Thoughts on Abortion
Children are not puppies or kittens in a litter that we can just flush down a toilet. We can find solutions other than just killing them.
By Larry Craig
The big news story of the day is abortion. When big stories break that consume all the news programs, you need to watch the news more closely. Politicians see big stories as distractions, so they do things they might not do otherwise and hope nobody notices.
Abortion is a complex issue. People are concerned that the “right” to an abortion may be lost. I put the word “right” in quotes because this is one of the points that the debate about abortion falls on.
Is it actually a right?
People often conflate the legality of something with a right. It’s legal to turn right on a red light in most cases, but it is not a right. If you believe that abortion should be legal because it is a right, then we need to talk about that.
Rights also often imply that the government, meaning taxpayers, is required to either pay for or subsidize that thing. When tens of millions of people believe that abortion is murder, no, they should not be required to pay for them. Now that is imposing your beliefs on society.
But what is a right?
There are three kinds of rights, but only two that concern us here.
The Declaration of Independence says that our nation is founded on the fact — not the belief, but the fact — that God gave unalienable rights to human beings. Unalienable rights precede and supersede government such that government did not give them and government cannot take them away.
The Constitution does not explicitly discuss abortion, so the Court decided that the Fourth Amendment, which protects people against unreasonable searches and seizures. gave people a right to privacy that would encompass a right to abortion.
But does that mean I have a right to kill small animals or watch kiddie porn in the privacy of my own home? The “right to privacy” is not a solid foundation for a “right” to abortion.
It is often touted that a woman has a right to autonomy over her own body. Her body, her choice. And I would agree. Yet some people will also insist that everybody get vaccinated with drugs that many individuals believe produce more problems than they solve. Here, society (read: government) feels empowered to override your personal beliefs and autonomy to impose its will for the sake of the greater good.
At least be consistent.
The problem here too is whether this thing growing inside the woman is actually part of her body or somebody else.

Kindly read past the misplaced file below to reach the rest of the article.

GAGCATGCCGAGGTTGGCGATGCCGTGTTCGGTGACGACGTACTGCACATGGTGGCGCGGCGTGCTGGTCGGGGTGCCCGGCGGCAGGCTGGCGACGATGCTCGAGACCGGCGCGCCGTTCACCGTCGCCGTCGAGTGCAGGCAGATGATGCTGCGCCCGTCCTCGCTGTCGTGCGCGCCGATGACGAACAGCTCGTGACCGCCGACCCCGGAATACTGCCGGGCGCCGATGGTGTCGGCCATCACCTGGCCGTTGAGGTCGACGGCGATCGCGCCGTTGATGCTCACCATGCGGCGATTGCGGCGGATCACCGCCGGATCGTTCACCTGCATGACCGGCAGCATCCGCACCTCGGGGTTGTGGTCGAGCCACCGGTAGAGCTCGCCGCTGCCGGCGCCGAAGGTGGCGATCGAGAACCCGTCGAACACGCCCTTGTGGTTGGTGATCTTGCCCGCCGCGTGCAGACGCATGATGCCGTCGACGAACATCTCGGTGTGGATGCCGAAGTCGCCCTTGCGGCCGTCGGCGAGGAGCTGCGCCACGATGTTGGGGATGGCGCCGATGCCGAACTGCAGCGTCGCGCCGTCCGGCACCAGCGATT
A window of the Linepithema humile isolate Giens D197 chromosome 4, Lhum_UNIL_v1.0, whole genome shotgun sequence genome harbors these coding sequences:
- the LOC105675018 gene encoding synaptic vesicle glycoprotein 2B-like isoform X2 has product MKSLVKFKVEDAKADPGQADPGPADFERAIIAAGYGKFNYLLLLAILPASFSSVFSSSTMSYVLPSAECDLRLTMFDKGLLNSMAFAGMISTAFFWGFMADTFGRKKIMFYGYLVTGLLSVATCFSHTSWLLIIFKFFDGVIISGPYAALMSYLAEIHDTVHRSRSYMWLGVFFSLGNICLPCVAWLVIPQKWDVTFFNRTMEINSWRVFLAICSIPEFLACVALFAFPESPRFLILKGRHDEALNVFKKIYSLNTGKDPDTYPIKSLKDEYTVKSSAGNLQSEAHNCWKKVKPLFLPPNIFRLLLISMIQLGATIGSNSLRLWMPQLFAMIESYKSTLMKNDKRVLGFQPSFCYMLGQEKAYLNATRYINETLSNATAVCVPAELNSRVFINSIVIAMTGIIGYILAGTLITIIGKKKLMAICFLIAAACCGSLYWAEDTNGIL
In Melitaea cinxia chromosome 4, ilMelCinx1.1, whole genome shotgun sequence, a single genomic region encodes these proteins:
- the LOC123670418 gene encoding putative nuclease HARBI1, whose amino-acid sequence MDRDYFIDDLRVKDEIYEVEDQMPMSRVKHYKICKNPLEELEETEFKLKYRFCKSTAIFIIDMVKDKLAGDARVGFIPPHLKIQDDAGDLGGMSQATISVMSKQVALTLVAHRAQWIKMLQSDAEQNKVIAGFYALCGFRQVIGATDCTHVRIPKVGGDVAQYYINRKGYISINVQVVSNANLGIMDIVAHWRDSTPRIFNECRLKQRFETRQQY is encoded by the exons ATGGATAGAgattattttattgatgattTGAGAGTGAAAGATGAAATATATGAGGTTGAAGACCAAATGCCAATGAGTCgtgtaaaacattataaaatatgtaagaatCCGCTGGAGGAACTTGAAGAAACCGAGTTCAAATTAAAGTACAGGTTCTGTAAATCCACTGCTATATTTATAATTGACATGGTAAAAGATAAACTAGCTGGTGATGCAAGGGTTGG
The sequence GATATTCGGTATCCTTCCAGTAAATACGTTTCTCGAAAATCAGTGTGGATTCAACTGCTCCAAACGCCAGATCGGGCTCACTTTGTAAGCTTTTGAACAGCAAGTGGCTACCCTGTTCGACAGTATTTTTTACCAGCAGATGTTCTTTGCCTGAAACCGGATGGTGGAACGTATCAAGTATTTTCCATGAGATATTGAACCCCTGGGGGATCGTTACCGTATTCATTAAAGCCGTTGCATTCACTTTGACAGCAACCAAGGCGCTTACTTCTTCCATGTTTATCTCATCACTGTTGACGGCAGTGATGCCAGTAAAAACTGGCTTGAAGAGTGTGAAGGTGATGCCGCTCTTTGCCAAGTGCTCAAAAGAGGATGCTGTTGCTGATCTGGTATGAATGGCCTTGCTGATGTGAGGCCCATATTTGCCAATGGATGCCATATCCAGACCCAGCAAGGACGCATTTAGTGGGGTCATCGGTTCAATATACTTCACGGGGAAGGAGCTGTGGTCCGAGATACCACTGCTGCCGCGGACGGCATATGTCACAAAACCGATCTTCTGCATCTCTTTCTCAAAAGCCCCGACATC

The question that needs to be discussed is what exactly is this thing that some want so hard to kill.
We insist so hard that we are a secular society, that religion has no place in a secular society, at least in the public square and in public policy.
Except that there are questions that secularism cannot answer.
Like: What is the value of a human life? True secular societies, like communist ones, have no value of human life. It is easily expendable for the greater, common good. It is religion, specifically Christianity with its teaching that human beings are created in the image of God, where human life is deemed valuable, even precious.
In the creation account in the Bible, God creates animals and fills the world with them. But when it comes to human beings, He creates only one. And from that one, He forms a mate, and then from those two, all future human beings created in the image of God come from human choices and actions, not from God. We share God’s creative activity.
Now society, and including government, may not be permitted to take such things into consideration, but when half the country believes in this, you can’t just tell them to shove it.
We need to have the discussion about what this thing we want to kill is. And yes, that discussion will have to talk about God. But our society doesn’t want to have that discussion. Thus, this contentious division in our country is not going away.
Let’s ask this again.
Is abortion a constitutional right? What is a constitutional right in the first place? Our country was founded on the idea of rights, and it is the Declaration of Independence, not the Constitution, that defines these rights.
One of those basic human rights is the right to life.
So when does this child get this right to life?
When we say so? When the government says so? When the mother says so?
Then how is this an unalienable right when other people can confer it or deny it? If we cannot agree on when this child receives this right to life, then we have no business taking that child’s life.
Kathy Barnette is running for the U.S. Senate in Pennsylvania. Her mother, who had been raped by a 21-year-old man, conceived her when she was 11. Ask her about the value of human life. She is happy to tell you.
No, life is not easy. And pregnancy can complicate things very quickly. But children are not puppies or kittens in a litter that we can just flush down a toilet. We can find solutions other than just killing them, and we need to.
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